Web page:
New method to reduce alcohol volume and content in wine
Climate change is leading to more dry and hot summers, a phenomenon that favours an early ripening of grapes and higher concentrations of sugars. This increment of sugars results in wines with a higher alcohol content, which has a negative impact on wine quality as well as on consumer health and response.
In this context, de-alcoholising wines has become a challenge for the wine industry. A team from the University of Barcelona (UB) led by Joan Llorens, a professor of chemical engineering, has developed a new technique to lower the alcohol content of wine without altering either the taste or the aromas. “The process is designed to reduce the alcohol content of wine to levels that make it much healthier and reduce its caloric content, but without substantially losing its organoleptic features,” explains Joan Llorens.
Preventing the evaporation of aromas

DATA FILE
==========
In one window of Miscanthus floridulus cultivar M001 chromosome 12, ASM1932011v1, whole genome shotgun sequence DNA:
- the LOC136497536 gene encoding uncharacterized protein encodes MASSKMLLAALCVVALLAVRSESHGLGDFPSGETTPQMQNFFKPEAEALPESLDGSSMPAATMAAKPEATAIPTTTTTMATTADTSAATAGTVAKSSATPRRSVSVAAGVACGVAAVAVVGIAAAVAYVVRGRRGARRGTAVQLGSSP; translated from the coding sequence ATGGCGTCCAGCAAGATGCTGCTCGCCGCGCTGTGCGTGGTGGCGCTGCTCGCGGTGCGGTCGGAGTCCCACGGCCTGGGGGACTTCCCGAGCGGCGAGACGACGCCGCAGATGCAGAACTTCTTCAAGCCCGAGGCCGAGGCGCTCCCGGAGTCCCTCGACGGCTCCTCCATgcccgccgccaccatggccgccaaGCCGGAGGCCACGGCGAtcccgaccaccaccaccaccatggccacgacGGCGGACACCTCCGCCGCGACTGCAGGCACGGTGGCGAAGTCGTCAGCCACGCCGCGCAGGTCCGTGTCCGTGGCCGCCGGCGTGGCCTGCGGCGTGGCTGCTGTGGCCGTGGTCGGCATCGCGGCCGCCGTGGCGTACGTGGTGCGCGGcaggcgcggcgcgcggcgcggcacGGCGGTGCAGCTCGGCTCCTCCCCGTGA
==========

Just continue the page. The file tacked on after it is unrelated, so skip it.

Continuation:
One of the most common ways to reduce the alcohol content of wine is distillation, a thermal process in which the compounds of a liquid with different boiling points are separated by heating the initial mixture. However, heating wine, even at low temperatures, inevitably leads to the loss of aromas. “De-alcoholisation by means of this new technique does not use temperature changes, and thus preserves volatile aromas”, explains Joan Llorens.
Llorens adds, “In addition, this new technique is neither so complex nor does it require the same high-tech investment as other techniques such as the spinning cone column, in which distillation plays a key role.”
Less environmental impact
The new method is more efficient than other processes such as reverse osmosis, which is also currently used. “Reverse osmosis is used to lower the alcohol content of wine by means of osmosis membranes and hydraulic pressure. Instead, the methodology we have developed is based on a process known as direct osmosis, which uses special osmosis membranes and does not rely on hydraulic pressure, making it more energetically efficient,” Llorens concludes. Researchers have already developed a prototype, which has shown the effectiveness and viability of this new methodology. The UB team is now looking for an industrial partner to transfer this promising technique to industry.